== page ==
Child-friendly Mind Museum (post10)

The museum is not a playground, a place to let your kids loose. But The Mind Museum at Taguig (TMMT), which will open to the public March 16, seeks to make science accessible and interesting to kids; it seeks to be both educational and fun for kids.

TMMT promises to be a unique science museum where you won’t have to rein in your child’s curiosity and hyperactiveness. These qualities play to the advantage of kids as they explore over 250 interactive exhibits.

“Think of it as an educational institution,” said Manny Blas, managing director of Bonifacio Art Foundation Inc., one of the museum’s organizers.

“It is a showcase of ‘what we know, how we know it and what we do with what we know,’” said organizers in a press statement. “Teachers can find ways to supplement their science lessons and students can satisfy their curiosity about how the world works.”

The bottom line, organizers said, is to help breed scientific literacy that could inspire people to understand nature and support the sciences. No person is too young or too old for that, they added.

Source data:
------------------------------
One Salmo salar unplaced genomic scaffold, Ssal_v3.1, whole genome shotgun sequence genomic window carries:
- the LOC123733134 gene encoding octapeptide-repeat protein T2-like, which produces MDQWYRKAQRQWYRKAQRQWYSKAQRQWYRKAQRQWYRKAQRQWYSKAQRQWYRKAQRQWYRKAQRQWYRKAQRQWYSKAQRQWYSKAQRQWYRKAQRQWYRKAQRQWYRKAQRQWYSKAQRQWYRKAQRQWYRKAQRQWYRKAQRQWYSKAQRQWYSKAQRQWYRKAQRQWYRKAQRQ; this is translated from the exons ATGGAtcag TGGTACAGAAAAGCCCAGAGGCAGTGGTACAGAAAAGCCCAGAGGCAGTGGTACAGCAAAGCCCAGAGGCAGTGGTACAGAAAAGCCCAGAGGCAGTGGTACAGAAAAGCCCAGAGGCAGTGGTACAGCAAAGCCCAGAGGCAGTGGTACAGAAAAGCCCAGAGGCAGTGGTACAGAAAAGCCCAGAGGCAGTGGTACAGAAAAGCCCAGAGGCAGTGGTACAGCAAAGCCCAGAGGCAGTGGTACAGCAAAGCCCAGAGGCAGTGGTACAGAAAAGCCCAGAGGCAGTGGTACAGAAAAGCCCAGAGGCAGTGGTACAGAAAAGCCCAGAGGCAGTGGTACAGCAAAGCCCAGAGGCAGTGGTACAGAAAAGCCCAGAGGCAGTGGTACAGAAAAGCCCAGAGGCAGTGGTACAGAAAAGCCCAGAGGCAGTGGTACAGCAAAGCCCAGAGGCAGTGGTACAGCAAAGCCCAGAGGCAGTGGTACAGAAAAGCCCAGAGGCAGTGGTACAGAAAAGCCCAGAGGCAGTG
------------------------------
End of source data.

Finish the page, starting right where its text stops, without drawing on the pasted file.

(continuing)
Experiential learning

It may not be a substitute for schools, but TMMT seeks to make science engaging, accessible and fun through interactive exhibits. Kids can touch the exhibits, view them close, even smell them, which they wouldn’t have done in a regular schoolroom.

Five main galleries serve as a “playground” of concepts related to the atom, Earth, life, the universe and technology.

The Atom Gallery presents the tiniest particles in 3D imagery plus large-scale models and contraptions.

Kids will be able to understand gravity and centripetal force in Whirlpool, where balls spiral down a transparent funnel. A psychedelic booth introduces carbon and its versatility. Static Ball, a silver sphere as large as a basketball, shows that electrostatic energy could make hairs stand on end.

Earth Gallery showcases the planet’s features and traces its history. On display are fossils; mechanical and audio-visual representations of volcanoes and tectonic plates; and the skeleton of a tyrannosaurus rex named Stan.

Perhaps the most impressive feature in the gallery is OmniGlobe Explorer, a large sphere that projects the Earth’s current state in terms of atmosphere, climate change, earthquakes and topography.

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